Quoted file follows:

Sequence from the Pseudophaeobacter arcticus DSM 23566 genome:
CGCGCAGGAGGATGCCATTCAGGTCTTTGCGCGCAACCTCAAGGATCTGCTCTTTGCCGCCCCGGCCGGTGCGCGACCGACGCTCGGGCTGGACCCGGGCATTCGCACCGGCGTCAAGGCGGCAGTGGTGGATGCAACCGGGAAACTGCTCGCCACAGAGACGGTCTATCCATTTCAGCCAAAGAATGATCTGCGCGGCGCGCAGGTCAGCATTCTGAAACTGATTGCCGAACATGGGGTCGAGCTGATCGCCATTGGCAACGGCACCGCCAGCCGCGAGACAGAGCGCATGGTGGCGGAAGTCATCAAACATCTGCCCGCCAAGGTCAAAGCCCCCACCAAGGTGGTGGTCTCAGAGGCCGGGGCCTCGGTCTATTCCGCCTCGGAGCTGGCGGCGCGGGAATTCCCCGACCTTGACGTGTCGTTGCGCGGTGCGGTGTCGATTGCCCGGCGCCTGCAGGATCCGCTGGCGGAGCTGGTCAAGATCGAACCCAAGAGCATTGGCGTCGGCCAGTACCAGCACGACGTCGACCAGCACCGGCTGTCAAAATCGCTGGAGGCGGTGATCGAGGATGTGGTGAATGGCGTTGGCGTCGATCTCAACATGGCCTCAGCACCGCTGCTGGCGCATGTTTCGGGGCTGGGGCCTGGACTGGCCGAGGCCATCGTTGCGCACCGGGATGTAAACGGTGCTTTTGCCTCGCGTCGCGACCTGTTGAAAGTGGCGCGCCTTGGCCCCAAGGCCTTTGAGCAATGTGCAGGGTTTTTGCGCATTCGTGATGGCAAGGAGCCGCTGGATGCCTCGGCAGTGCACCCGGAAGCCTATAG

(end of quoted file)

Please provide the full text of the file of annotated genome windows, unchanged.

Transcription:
Sequence from the Pseudophaeobacter arcticus DSM 23566 genome:
CGCGCAGGAGGATGCCATTCAGGTCTTTGCGCGCAACCTCAAGGATCTGCTCTTTGCCGCCCCGGCCGGTGCGCGACCGACGCTCGGGCTGGACCCGGGCATTCGCACCGGCGTCAAGGCGGCAGTGGTGGATGCAACCGGGAAACTGCTCGCCACAGAGACGGTCTATCCATTTCAGCCAAAGAATGATCTGCGCGGCGCGCAGGTCAGCATTCTGAAACTGATTGCCGAACATGGGGTCGAGCTGATCGCCATTGGCAACGGCACCGCCAGCCGCGAGACAGAGCGCATGGTGGCGGAAGTCATCAAACATCTGCCCGCCAAGGTCAAAGCCCCCACCAAGGTGGTGGTCTCAGAGGCCGGGGCCTCGGTCTATTCCGCCTCGGAGCTGGCGGCGCGGGAATTCCCCGACCTTGACGTGTCGTTGCGCGGTGCGGTGTCGATTGCCCGGCGCCTGCAGGATCCGCTGGCGGAGCTGGTCAAGATCGAACCCAAGAGCATTGGCGTCGGCCAGTACCAGCACGACGTCGACCAGCACCGGCTGTCAAAATCGCTGGAGGCGGTGATCGAGGATGTGGTGAATGGCGTTGGCGTCGATCTCAACATGGCCTCAGCACCGCTGCTGGCGCATGTTTCGGGGCTGGGGCCTGGACTGGCCGAGGCCATCGTTGCGCACCGGGATGTAAACGGTGCTTTTGCCTCGCGTCGCGACCTGTTGAAAGTGGCGCGCCTTGGCCCCAAGGCCTTTGAGCAATGTGCAGGGTTTTTGCGCATTCGTGATGGCAAGGAGCCGCTGGATGCCTCGGCAGTGCACCCGGAAGCCTATAG